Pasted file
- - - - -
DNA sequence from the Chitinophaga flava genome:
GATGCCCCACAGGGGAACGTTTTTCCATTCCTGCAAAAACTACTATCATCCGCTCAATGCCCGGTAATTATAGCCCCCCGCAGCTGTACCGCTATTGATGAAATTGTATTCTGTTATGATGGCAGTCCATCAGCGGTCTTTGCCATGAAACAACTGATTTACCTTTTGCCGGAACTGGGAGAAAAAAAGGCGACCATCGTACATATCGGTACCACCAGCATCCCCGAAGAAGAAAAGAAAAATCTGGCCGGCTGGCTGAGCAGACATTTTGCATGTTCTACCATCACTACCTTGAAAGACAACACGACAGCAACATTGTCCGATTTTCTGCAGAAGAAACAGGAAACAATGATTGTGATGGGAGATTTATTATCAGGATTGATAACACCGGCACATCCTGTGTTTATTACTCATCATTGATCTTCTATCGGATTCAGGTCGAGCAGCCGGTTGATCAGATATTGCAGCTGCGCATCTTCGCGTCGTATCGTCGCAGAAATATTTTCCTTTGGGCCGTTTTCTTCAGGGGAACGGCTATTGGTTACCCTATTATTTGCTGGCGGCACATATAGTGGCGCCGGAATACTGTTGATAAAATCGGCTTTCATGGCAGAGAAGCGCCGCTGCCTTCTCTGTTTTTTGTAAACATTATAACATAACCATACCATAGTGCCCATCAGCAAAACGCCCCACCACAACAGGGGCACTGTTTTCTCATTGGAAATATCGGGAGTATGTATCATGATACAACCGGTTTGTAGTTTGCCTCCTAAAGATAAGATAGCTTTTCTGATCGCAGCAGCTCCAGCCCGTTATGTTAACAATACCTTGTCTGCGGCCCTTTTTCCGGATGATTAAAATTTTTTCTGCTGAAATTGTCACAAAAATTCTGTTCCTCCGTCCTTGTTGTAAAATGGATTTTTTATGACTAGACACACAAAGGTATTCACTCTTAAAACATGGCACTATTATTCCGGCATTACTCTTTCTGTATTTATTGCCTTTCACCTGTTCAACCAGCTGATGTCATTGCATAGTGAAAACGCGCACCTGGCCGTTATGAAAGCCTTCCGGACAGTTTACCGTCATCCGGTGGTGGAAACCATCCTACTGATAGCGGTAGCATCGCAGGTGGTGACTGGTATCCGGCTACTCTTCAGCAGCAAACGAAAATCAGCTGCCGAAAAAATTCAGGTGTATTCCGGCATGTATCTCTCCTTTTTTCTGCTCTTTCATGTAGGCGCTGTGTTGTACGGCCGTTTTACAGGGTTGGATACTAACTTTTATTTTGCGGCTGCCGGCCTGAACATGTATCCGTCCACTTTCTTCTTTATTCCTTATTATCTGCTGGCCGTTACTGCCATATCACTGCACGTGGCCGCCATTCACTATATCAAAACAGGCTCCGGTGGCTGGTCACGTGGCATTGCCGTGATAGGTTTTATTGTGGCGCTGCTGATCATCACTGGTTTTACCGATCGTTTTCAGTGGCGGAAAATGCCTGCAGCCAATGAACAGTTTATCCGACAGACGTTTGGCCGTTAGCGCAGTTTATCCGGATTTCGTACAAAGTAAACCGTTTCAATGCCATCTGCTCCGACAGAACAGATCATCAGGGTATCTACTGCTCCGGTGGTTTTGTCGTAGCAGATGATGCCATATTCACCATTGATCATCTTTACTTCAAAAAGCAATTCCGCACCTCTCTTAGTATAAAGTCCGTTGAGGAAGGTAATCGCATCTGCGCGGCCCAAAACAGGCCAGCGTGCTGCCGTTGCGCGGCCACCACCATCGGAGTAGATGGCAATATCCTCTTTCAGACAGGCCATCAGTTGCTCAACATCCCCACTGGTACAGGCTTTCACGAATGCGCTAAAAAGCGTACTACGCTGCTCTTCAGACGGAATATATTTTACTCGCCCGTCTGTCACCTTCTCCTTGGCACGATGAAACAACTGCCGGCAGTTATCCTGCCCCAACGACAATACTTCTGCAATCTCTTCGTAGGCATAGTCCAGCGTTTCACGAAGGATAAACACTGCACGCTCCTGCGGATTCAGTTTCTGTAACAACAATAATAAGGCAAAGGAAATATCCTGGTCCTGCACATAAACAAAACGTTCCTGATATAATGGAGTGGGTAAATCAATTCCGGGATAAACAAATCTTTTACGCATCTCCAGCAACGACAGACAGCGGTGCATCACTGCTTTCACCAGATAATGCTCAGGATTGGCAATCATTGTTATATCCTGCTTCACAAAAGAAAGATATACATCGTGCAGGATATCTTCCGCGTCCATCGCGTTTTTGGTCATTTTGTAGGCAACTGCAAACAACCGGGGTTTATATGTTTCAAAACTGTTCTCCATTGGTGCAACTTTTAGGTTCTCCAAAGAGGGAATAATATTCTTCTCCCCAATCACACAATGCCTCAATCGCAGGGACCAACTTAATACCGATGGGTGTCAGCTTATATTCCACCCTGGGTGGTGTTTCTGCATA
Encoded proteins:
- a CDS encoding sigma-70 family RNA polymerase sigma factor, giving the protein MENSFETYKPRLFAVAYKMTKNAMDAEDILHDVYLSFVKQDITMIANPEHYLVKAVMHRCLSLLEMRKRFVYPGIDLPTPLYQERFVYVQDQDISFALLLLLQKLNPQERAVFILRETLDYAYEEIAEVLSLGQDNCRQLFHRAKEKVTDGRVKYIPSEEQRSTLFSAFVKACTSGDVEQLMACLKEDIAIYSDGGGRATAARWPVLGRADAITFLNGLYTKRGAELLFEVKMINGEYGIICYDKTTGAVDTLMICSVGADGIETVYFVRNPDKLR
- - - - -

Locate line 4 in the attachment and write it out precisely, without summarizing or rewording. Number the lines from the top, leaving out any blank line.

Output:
- a CDS encoding sigma-70 family RNA polymerase sigma factor, giving the protein MENSFETYKPRLFAVAYKMTKNAMDAEDILHDVYLSFVKQDITMIANPEHYLVKAVMHRCLSLLEMRKRFVYPGIDLPTPLYQERFVYVQDQDISFALLLLLQKLNPQERAVFILRETLDYAYEEIAEVLSLGQDNCRQLFHRAKEKVTDGRVKYIPSEEQRSTLFSAFVKACTSGDVEQLMACLKEDIAIYSDGGGRATAARWPVLGRADAITFLNGLYTKRGAELLFEVKMINGEYGIICYDKTTGAVDTLMICSVGADGIETVYFVRNPDKLR